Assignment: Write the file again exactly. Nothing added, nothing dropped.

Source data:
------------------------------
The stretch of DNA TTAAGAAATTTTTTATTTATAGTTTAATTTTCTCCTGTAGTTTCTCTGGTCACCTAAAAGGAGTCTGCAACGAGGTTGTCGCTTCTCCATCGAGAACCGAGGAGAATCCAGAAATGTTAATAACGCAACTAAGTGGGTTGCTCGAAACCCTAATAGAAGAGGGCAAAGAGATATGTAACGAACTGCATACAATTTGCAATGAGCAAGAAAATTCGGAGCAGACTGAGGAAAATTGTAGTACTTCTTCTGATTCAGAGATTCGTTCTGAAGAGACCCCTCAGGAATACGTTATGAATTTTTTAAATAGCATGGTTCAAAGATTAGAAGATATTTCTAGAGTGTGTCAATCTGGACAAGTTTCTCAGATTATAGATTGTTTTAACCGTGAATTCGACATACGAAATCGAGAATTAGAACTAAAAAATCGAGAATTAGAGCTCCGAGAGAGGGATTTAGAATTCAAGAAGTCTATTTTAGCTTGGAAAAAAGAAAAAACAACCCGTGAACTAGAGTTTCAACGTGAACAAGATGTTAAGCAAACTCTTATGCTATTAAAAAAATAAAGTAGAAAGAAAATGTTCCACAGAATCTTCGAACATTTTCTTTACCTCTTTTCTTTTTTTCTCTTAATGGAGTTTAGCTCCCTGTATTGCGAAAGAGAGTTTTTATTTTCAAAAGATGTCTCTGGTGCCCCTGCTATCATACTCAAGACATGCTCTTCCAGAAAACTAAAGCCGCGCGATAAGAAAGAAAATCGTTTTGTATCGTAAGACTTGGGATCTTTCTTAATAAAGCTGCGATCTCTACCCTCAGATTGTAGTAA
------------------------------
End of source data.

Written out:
The stretch of DNA TTAAGAAATTTTTTATTTATAGTTTAATTTTCTCCTGTAGTTTCTCTGGTCACCTAAAAGGAGTCTGCAACGAGGTTGTCGCTTCTCCATCGAGAACCGAGGAGAATCCAGAAATGTTAATAACGCAACTAAGTGGGTTGCTCGAAACCCTAATAGAAGAGGGCAAAGAGATATGTAACGAACTGCATACAATTTGCAATGAGCAAGAAAATTCGGAGCAGACTGAGGAAAATTGTAGTACTTCTTCTGATTCAGAGATTCGTTCTGAAGAGACCCCTCAGGAATACGTTATGAATTTTTTAAATAGCATGGTTCAAAGATTAGAAGATATTTCTAGAGTGTGTCAATCTGGACAAGTTTCTCAGATTATAGATTGTTTTAACCGTGAATTCGACATACGAAATCGAGAATTAGAACTAAAAAATCGAGAATTAGAGCTCCGAGAGAGGGATTTAGAATTCAAGAAGTCTATTTTAGCTTGGAAAAAAGAAAAAACAACCCGTGAACTAGAGTTTCAACGTGAACAAGATGTTAAGCAAACTCTTATGCTATTAAAAAAATAAAGTAGAAAGAAAATGTTCCACAGAATCTTCGAACATTTTCTTTACCTCTTTTCTTTTTTTCTCTTAATGGAGTTTAGCTCCCTGTATTGCGAAAGAGAGTTTTTATTTTCAAAAGATGTCTCTGGTGCCCCTGCTATCATACTCAAGACATGCTCTTCCAGAAAACTAAAGCCGCGCGATAAGAAAGAAAATCGTTTTGTATCGTAAGACTTGGGATCTTTCTTAATAAAGCTGCGATCTCTACCCTCAGATTGTAGTAA